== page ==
Codes and ratings should be voluntary as we will default to mediocrity if we try to legislate for excellence
I am not sure this will mean anything to those fortunate enough to be under the age of forty. For a while at least, in the 1970s, ‘Zen and the Art of Motorcycle Maintenance’ was on everyone’s lips and engaging, if not perplexing, many minds.
I don’t claim to understand everything in Robert Pirsig’s book, but one anecdote in particular has stayed with me and contained a clue to help us in a very practical matter. As a university lecturer, in one academic quarter, Pirsig decided not to give grades to his students. Who were least happy with the situation – the A-graders or the E-graders?
After a bit of time for things to settle down, the A-graders where overwhelming supportive, whilst the D- and E-graders were unanimously against it. This is contrary to what we might assume. Why? A-graders are interested, committed and want to excel. D- and E- graders cannot cope unless they know how little they need to do.
There may be a lesson here for building rating systems and building regulations, particularly as even the A-graders in our industry are questioning the delivery and value of Code Level 5, Code Level 6 and BREEAM Outstanding.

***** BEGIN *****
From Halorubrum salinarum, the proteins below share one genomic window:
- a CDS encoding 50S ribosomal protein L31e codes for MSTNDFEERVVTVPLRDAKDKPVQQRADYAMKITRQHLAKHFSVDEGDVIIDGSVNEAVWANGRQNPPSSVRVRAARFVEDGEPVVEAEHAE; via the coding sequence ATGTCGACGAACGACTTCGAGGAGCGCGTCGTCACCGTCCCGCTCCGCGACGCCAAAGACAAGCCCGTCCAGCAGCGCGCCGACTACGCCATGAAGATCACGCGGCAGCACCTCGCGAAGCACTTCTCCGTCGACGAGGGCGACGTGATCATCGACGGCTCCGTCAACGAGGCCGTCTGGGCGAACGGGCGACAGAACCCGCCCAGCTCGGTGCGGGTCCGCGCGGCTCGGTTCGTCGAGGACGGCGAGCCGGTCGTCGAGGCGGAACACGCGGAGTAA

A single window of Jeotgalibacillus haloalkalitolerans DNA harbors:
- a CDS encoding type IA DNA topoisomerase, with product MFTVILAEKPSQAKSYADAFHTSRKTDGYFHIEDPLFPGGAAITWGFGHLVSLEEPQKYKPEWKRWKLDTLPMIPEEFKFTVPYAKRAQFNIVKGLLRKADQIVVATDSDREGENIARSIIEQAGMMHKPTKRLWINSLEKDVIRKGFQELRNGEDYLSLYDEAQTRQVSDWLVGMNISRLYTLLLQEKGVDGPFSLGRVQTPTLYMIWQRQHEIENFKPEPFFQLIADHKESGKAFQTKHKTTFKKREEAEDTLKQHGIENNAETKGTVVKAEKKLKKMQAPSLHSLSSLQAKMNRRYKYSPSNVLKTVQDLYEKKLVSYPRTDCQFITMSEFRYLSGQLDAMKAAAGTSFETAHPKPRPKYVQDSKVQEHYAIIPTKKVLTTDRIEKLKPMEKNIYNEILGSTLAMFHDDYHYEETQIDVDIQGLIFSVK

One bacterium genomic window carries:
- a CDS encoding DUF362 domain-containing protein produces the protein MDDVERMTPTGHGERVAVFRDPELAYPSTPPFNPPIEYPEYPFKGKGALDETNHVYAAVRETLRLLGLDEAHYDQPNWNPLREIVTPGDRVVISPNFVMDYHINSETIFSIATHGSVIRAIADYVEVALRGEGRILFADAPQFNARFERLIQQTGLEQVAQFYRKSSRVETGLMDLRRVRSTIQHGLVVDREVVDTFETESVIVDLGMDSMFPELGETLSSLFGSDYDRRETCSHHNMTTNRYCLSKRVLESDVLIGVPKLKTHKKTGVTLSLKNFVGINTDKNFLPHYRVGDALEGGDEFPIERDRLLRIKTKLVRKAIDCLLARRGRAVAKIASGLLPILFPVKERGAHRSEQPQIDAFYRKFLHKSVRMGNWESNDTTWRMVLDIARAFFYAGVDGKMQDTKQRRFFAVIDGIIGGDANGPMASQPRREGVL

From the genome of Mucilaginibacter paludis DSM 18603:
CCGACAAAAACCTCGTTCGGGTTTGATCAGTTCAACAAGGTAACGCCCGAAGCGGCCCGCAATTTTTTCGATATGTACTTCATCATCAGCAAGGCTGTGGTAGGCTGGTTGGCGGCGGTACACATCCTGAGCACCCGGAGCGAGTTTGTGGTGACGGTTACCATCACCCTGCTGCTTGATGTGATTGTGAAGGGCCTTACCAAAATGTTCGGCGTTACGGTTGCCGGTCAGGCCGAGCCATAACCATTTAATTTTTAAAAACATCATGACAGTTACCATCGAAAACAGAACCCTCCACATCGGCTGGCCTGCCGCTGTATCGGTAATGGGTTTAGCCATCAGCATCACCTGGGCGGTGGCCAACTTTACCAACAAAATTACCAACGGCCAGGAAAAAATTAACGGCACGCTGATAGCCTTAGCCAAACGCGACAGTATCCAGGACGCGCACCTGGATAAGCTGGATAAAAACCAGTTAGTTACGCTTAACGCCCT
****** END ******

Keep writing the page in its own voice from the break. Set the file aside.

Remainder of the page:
I, for one, would be very reluctant to commit to anything above Code 4 and BREEAM Excellent purely for the limitations it can place on creating and delivering a decent environmental strategy. The requirements at these high levels are too prescriptive and limiting. I am for example advising on a major development where the local authority, with the best of intentions, is requiring Code Level 5 and which is forcing a response which, in my view, is very far from ideal.
I am not sure how many will agree with me on this. In a world increasingly constrained by compliance, let’s keep building regulations clearly targeted at making sure everything we build is of a decent standard, but keep all codes and ratings as voluntary. We can and should incentivise excellence. However, we will default to mediocrity if we try to legislate for it. Too controversial in the face of current government consultations on housing standards?
Pooran Desai is co-founder of BioRegional